Mentorship Spotlight: Coastal Conservation and Urban Resilience

Emily Hall received her bachelors from the SUNY College of Environmental Science and Forestry in Conservation Biology, and her master’s in Environmental Management from Duke University. In her educational and professional career, she’s been interested in exploring how ecosystems and people respond to change. Emily completed a series of projects where she interviewed coastal farmers in South Carolina and New York to understand how they are adapting their practices to changing seasons, extreme weather events, and sea level rise. Currently, Emily is a NOAA Coastal Fellow with Connecticut DEEP working on a marine spatial plan for Long Island Sound, the Blue Plan.

John Bolduc is an Environmental Planner with the City of Cambridge Community Development Department, where he has been employed for 21 years. He has 33 years of experience in municipal environmental protection, including 12 years as a local conservation agent administering the Massachusetts Wetlands Protection Act and developing open space plans and environmental initiatives for three other municipalities. In Cambridge, John’s work includes managing the City’s climate change preparedness and resilience planning, administering the Building Energy Use Disclosure Ordinance, and coordinating the climate advisory committee.

Emily and John have had a series of productive calls discussing climate resiliency in practice, as well as Emily’s next career steps. As the City of Cambridge is a leader in climate resilience planning, Emily took the opportunity to delve deeper into the city’s Climate Protection Plan and Climate Change Preparedness and Resilience planning efforts. They discussed in detail how these plans are really a way of systems thinking for creating healthier, more engaged communities while mitigating and preparing for climate change. Emily was able to see this idea in practice at the Boston’s Metro Mayors Climate Preparedness Taskforce Meeting, where local municipalities gather to discuss best practices and lessons learned for regional climate adaptation and mitigation.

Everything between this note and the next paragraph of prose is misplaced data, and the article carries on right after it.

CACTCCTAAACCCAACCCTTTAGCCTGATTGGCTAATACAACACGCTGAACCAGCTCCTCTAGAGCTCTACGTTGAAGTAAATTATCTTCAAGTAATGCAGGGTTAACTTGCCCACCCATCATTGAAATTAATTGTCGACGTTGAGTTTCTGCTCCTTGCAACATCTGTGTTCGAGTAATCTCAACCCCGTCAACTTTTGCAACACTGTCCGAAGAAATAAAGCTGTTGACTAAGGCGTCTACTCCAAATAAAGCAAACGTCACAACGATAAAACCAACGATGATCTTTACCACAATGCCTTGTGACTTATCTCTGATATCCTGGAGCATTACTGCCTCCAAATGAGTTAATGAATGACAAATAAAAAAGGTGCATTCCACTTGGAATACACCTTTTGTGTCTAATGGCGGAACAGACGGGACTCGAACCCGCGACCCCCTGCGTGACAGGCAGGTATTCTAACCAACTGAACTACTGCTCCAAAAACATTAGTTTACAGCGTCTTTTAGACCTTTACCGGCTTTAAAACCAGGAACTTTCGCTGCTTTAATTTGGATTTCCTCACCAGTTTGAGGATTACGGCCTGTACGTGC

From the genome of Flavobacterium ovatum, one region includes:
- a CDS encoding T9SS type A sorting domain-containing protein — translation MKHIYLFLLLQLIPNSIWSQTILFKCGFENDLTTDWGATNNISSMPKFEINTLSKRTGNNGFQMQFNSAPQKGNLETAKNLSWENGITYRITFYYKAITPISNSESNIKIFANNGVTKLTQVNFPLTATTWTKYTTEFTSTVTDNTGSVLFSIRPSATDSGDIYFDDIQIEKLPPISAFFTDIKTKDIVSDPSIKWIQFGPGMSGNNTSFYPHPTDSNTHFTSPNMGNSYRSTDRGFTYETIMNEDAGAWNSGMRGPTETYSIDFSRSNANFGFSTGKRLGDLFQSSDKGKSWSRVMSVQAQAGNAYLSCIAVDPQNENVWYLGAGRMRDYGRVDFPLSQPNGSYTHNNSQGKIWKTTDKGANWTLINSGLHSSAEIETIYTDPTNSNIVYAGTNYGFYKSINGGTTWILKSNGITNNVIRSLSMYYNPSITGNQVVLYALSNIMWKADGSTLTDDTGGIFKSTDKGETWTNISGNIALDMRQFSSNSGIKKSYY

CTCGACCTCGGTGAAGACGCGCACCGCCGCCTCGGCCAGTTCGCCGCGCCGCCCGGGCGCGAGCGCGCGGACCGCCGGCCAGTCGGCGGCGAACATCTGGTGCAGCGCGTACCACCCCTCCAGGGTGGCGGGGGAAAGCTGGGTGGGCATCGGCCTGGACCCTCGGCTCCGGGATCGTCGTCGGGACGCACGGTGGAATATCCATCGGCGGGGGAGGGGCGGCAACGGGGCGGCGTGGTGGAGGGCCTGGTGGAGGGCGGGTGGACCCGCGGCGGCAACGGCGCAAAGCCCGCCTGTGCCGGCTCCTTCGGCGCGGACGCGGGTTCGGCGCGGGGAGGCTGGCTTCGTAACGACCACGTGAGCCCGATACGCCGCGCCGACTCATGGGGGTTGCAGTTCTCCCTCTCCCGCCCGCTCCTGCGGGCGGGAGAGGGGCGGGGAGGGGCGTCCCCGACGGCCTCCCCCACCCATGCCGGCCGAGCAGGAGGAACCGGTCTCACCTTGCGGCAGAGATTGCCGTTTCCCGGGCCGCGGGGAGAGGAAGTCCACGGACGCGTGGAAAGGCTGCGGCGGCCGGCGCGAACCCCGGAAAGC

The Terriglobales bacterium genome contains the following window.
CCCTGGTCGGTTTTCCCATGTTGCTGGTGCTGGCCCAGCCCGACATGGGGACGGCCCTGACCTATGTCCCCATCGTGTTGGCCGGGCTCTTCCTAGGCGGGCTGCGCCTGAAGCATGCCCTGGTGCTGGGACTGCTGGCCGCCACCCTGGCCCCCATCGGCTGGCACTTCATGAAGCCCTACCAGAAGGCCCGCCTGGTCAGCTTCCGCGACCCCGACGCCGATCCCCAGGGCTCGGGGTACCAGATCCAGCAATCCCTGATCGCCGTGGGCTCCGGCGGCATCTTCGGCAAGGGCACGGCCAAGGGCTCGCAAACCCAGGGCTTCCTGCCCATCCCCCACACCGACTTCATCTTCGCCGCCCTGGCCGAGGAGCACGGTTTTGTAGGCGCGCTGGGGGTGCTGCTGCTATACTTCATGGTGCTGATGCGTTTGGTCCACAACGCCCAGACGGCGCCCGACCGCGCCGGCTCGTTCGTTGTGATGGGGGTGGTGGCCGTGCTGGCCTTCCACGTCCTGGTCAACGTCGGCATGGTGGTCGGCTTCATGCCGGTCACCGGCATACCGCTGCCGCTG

The greatest piece of advice Emily has taken away from her and John’s discussions is to focus on developing a diverse set of skills. Emily found it encouraging to know that regardless of the type of projects she’s working on, the skills required can be transferred across environmental disciplines. John has also found it encouraging to see the development of the adaptation field through Emily’s eyes, and to know that another generation will continue this important work with new ideas and enthusiasm.

Emily also works part time in a vineyard. She has seen firsthand how a coastal climate can impact something many people enjoy: wine! If you want to know how to plan for your wine selection, Emily just may be the person to ask. (Got your attention, didn’t it?)

As with many environmental professionals, the allure of the beach is a unifying factor. Emily enjoys spending time on the beach so much that when she’s not busy studying coastal ecosystems, she can be found playing beach volleyball.

As for John, he grew up as “a military brat” and lived for many years in Japan and California. His leisure time at the beach is often spent on Martha’s Vineyard, an island just south of Cape Cod, Massachusetts.

Thank you so much to you both for joining the Mentorship Program and sharing your experience!